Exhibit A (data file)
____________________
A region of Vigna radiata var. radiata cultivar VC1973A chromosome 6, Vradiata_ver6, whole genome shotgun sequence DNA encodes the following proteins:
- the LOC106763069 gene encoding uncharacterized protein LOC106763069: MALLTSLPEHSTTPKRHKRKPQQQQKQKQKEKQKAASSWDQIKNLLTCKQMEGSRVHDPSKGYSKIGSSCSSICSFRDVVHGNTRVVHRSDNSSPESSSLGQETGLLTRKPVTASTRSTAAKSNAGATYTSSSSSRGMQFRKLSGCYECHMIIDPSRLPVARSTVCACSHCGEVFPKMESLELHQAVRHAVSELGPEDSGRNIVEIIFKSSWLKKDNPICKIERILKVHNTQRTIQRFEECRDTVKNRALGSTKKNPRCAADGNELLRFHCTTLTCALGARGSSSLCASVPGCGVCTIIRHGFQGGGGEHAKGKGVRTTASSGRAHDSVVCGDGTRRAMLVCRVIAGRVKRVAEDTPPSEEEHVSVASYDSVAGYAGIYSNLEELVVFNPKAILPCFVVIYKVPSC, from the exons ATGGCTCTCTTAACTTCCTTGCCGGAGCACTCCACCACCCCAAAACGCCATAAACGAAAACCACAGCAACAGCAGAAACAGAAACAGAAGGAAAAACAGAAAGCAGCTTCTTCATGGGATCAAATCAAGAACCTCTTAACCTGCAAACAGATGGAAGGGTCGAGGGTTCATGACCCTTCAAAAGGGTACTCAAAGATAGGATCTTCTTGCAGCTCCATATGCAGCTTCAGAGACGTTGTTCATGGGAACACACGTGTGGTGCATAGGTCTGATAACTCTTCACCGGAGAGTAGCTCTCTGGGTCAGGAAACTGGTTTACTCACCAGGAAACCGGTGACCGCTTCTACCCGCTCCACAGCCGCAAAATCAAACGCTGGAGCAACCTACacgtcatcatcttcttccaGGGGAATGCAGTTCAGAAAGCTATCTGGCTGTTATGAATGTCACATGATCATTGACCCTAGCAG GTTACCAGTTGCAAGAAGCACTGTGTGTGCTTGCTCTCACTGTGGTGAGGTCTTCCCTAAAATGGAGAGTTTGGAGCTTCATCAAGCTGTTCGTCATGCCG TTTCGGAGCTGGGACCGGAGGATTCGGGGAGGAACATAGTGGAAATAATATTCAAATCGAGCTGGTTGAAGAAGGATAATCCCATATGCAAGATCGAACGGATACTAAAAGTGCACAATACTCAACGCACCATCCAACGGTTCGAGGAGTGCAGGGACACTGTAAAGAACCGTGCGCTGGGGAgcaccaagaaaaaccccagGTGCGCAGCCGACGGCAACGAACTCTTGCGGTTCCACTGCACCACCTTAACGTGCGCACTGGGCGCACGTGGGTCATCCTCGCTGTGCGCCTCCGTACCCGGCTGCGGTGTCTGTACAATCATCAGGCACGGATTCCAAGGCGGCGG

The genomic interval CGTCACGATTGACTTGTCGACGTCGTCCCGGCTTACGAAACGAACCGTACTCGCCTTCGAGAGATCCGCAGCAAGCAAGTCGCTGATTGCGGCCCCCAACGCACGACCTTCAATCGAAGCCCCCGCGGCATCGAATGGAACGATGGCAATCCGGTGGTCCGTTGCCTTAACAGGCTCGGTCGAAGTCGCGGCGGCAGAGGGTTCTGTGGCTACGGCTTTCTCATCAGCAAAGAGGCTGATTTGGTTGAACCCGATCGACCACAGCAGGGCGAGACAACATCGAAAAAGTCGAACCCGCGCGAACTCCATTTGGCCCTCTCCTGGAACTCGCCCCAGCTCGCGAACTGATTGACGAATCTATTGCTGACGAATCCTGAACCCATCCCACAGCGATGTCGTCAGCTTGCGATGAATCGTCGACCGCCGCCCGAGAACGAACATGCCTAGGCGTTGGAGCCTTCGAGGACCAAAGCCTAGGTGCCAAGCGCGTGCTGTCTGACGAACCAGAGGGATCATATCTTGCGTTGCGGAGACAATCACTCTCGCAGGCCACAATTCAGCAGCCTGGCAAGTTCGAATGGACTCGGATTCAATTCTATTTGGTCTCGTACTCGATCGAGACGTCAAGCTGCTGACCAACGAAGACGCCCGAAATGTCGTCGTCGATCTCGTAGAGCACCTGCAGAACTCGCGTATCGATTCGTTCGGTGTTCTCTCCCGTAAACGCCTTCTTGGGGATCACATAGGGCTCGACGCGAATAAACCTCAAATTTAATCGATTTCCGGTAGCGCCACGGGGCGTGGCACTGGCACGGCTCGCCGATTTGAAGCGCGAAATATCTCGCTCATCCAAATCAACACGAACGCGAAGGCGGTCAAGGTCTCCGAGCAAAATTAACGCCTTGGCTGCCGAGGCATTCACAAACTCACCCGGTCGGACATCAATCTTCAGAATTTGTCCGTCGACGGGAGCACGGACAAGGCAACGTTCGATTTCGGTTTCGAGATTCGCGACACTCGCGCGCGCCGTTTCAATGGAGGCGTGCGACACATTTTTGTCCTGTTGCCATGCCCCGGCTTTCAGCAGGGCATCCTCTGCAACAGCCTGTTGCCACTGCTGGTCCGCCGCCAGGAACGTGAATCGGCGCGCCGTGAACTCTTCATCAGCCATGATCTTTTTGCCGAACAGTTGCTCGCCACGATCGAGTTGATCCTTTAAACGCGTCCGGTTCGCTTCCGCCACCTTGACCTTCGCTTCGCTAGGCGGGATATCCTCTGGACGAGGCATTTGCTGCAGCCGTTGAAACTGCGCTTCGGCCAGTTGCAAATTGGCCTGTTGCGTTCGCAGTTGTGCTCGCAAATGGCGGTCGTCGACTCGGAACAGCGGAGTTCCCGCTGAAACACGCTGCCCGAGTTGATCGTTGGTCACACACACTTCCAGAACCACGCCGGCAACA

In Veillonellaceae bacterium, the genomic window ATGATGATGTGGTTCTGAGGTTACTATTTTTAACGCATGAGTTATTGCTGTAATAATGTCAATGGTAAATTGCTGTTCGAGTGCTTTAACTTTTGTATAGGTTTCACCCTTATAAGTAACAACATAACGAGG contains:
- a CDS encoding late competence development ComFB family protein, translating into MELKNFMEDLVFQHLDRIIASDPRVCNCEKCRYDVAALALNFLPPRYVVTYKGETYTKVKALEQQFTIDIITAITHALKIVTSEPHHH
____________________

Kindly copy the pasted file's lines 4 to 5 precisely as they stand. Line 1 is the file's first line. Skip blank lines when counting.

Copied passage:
In Veillonellaceae bacterium, the genomic window ATGATGATGTGGTTCTGAGGTTACTATTTTTAACGCATGAGTTATTGCTGTAATAATGTCAATGGTAAATTGCTGTTCGAGTGCTTTAACTTTTGTATAGGTTTCACCCTTATAAGTAACAACATAACGAGG contains:
- a CDS encoding late competence development ComFB family protein, translating into MELKNFMEDLVFQHLDRIIASDPRVCNCEKCRYDVAALALNFLPPRYVVTYKGETYTKVKALEQQFTIDIITAITHALKIVTSEPHHH